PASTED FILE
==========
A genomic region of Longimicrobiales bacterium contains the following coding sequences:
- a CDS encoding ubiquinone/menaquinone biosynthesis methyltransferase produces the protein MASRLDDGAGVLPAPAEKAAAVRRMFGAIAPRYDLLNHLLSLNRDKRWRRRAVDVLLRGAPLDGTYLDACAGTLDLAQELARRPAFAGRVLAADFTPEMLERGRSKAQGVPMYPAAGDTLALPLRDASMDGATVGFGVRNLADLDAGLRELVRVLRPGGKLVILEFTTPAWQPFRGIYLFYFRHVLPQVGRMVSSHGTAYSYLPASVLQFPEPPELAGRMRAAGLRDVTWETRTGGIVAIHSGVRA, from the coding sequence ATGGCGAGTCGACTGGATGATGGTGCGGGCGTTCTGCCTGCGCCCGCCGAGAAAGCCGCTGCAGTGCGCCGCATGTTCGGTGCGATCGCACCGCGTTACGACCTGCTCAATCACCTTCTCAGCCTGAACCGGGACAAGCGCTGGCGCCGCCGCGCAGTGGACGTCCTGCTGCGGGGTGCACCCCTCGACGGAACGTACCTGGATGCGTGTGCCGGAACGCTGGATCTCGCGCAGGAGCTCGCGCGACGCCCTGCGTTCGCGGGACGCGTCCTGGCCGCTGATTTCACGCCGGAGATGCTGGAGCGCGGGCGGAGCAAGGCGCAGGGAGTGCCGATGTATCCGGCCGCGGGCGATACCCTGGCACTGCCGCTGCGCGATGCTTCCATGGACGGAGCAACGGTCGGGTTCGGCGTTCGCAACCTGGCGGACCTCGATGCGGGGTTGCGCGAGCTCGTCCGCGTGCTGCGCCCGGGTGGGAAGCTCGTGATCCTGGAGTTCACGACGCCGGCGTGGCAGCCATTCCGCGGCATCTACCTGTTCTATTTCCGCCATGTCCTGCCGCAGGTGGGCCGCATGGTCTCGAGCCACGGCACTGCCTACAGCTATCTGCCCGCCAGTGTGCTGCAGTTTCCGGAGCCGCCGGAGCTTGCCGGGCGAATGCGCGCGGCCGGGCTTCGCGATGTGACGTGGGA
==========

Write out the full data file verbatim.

A genomic region of Longimicrobiales bacterium contains the following coding sequences:
- a CDS encoding ubiquinone/menaquinone biosynthesis methyltransferase produces the protein MASRLDDGAGVLPAPAEKAAAVRRMFGAIAPRYDLLNHLLSLNRDKRWRRRAVDVLLRGAPLDGTYLDACAGTLDLAQELARRPAFAGRVLAADFTPEMLERGRSKAQGVPMYPAAGDTLALPLRDASMDGATVGFGVRNLADLDAGLRELVRVLRPGGKLVILEFTTPAWQPFRGIYLFYFRHVLPQVGRMVSSHGTAYSYLPASVLQFPEPPELAGRMRAAGLRDVTWETRTGGIVAIHSGVRA, from the coding sequence ATGGCGAGTCGACTGGATGATGGTGCGGGCGTTCTGCCTGCGCCCGCCGAGAAAGCCGCTGCAGTGCGCCGCATGTTCGGTGCGATCGCACCGCGTTACGACCTGCTCAATCACCTTCTCAGCCTGAACCGGGACAAGCGCTGGCGCCGCCGCGCAGTGGACGTCCTGCTGCGGGGTGCACCCCTCGACGGAACGTACCTGGATGCGTGTGCCGGAACGCTGGATCTCGCGCAGGAGCTCGCGCGACGCCCTGCGTTCGCGGGACGCGTCCTGGCCGCTGATTTCACGCCGGAGATGCTGGAGCGCGGGCGGAGCAAGGCGCAGGGAGTGCCGATGTATCCGGCCGCGGGCGATACCCTGGCACTGCCGCTGCGCGATGCTTCCATGGACGGAGCAACGGTCGGGTTCGGCGTTCGCAACCTGGCGGACCTCGATGCGGGGTTGCGCGAGCTCGTCCGCGTGCTGCGCCCGGGTGGGAAGCTCGTGATCCTGGAGTTCACGACGCCGGCGTGGCAGCCATTCCGCGGCATCTACCTGTTCTATTTCCGCCATGTCCTGCCGCAGGTGGGCCGCATGGTCTCGAGCCACGGCACTGCCTACAGCTATCTGCCCGCCAGTGTGCTGCAGTTTCCGGAGCCGCCGGAGCTTGCCGGGCGAATGCGCGCGGCCGGGCTTCGCGATGTGACGTGGGA